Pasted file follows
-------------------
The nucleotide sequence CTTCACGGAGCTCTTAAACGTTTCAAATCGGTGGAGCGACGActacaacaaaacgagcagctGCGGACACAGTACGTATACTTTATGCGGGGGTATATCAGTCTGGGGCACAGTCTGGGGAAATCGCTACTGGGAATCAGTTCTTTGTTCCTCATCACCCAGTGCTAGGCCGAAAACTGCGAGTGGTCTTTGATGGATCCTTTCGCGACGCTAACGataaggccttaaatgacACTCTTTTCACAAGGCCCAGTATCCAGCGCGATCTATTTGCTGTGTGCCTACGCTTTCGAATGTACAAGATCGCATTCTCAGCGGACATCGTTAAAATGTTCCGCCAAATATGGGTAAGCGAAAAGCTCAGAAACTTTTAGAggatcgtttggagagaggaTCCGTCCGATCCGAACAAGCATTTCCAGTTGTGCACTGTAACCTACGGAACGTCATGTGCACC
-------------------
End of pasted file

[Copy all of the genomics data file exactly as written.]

The nucleotide sequence CTTCACGGAGCTCTTAAACGTTTCAAATCGGTGGAGCGACGActacaacaaaacgagcagctGCGGACACAGTACGTATACTTTATGCGGGGGTATATCAGTCTGGGGCACAGTCTGGGGAAATCGCTACTGGGAATCAGTTCTTTGTTCCTCATCACCCAGTGCTAGGCCGAAAACTGCGAGTGGTCTTTGATGGATCCTTTCGCGACGCTAACGataaggccttaaatgacACTCTTTTCACAAGGCCCAGTATCCAGCGCGATCTATTTGCTGTGTGCCTACGCTTTCGAATGTACAAGATCGCATTCTCAGCGGACATCGTTAAAATGTTCCGCCAAATATGGGTAAGCGAAAAGCTCAGAAACTTTTAGAggatcgtttggagagaggaTCCGTCCGATCCGAACAAGCATTTCCAGTTGTGCACTGTAACCTACGGAACGTCATGTGCACC